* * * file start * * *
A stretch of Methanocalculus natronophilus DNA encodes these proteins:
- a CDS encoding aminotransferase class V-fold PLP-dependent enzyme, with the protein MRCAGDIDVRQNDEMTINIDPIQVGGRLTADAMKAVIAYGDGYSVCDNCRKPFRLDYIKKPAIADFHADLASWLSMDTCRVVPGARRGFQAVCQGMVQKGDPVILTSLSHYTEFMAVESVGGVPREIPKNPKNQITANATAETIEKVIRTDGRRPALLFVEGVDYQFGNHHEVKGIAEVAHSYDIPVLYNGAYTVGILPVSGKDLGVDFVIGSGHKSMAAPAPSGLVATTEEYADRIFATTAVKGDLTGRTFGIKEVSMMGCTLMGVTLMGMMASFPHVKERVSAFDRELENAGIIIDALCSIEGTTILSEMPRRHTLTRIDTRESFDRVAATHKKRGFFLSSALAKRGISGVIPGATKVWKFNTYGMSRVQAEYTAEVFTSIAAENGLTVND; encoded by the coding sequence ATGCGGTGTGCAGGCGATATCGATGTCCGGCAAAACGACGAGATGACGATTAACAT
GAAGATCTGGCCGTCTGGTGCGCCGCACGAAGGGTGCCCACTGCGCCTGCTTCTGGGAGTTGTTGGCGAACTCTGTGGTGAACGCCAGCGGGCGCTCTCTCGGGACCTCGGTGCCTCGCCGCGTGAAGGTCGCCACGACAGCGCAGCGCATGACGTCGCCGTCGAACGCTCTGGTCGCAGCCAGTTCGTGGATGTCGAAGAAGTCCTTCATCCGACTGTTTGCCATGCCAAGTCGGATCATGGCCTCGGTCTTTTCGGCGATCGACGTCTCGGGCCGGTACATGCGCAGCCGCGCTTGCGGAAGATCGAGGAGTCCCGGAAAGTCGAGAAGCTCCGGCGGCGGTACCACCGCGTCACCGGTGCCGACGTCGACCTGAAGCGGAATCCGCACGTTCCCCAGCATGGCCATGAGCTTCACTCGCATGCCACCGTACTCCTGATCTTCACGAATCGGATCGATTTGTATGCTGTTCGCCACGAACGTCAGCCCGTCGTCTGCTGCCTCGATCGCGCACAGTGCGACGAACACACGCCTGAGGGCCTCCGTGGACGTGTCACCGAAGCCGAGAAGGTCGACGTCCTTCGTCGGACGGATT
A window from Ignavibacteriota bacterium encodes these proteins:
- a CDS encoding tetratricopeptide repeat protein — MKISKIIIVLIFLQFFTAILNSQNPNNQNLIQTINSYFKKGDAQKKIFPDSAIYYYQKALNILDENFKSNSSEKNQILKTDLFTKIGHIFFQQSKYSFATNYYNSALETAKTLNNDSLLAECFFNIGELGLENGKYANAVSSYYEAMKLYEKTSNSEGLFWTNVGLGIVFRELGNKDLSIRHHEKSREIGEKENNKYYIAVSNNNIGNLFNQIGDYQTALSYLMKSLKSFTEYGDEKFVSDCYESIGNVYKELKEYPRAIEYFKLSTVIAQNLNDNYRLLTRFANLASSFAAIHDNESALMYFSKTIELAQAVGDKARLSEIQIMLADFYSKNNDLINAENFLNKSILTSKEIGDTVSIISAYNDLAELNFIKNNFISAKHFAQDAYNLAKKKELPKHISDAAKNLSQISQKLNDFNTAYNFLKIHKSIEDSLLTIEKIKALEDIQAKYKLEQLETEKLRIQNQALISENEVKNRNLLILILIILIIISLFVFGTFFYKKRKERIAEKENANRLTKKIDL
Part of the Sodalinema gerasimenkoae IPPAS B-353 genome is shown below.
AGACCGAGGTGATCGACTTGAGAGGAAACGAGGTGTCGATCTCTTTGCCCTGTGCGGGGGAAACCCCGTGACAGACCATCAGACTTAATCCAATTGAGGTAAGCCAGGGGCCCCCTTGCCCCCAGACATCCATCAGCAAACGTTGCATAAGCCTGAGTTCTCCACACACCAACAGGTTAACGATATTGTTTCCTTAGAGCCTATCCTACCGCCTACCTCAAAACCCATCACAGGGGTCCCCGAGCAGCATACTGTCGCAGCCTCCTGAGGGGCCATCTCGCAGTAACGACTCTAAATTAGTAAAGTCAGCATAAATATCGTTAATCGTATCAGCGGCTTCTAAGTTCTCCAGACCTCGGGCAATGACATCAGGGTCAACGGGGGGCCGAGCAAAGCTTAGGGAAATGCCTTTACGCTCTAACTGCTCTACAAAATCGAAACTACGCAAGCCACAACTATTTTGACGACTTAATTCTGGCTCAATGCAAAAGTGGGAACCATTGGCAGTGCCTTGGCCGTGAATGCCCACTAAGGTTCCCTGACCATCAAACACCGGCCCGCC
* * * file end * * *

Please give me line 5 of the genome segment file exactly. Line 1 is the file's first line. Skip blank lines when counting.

- a CDS encoding tetratricopeptide repeat protein — MKISKIIIVLIFLQFFTAILNSQNPNNQNLIQTINSYFKKGDAQKKIFPDSAIYYYQKALNILDENFKSNSSEKNQILKTDLFTKIGHIFFQQSKYSFATNYYNSALETAKTLNNDSLLAECFFNIGELGLENGKYANAVSSYYEAMKLYEKTSNSEGLFWTNVGLGIVFRELGNKDLSIRHHEKSREIGEKENNKYYIAVSNNNIGNLFNQIGDYQTALSYLMKSLKSFTEYGDEKFVSDCYESIGNVYKELKEYPRAIEYFKLSTVIAQNLNDNYRLLTRFANLASSFAAIHDNESALMYFSKTIELAQAVGDKARLSEIQIMLADFYSKNNDLINAENFLNKSILTSKEIGDTVSIISAYNDLAELNFIKNNFISAKHFAQDAYNLAKKKELPKHISDAAKNLSQISQKLNDFNTAYNFLKIHKSIEDSLLTIEKIKALEDIQAKYKLEQLETEKLRIQNQALISENEVKNRNLLILILIILIIISLFVFGTFFYKKRKERIAEKENANRLTKKIDL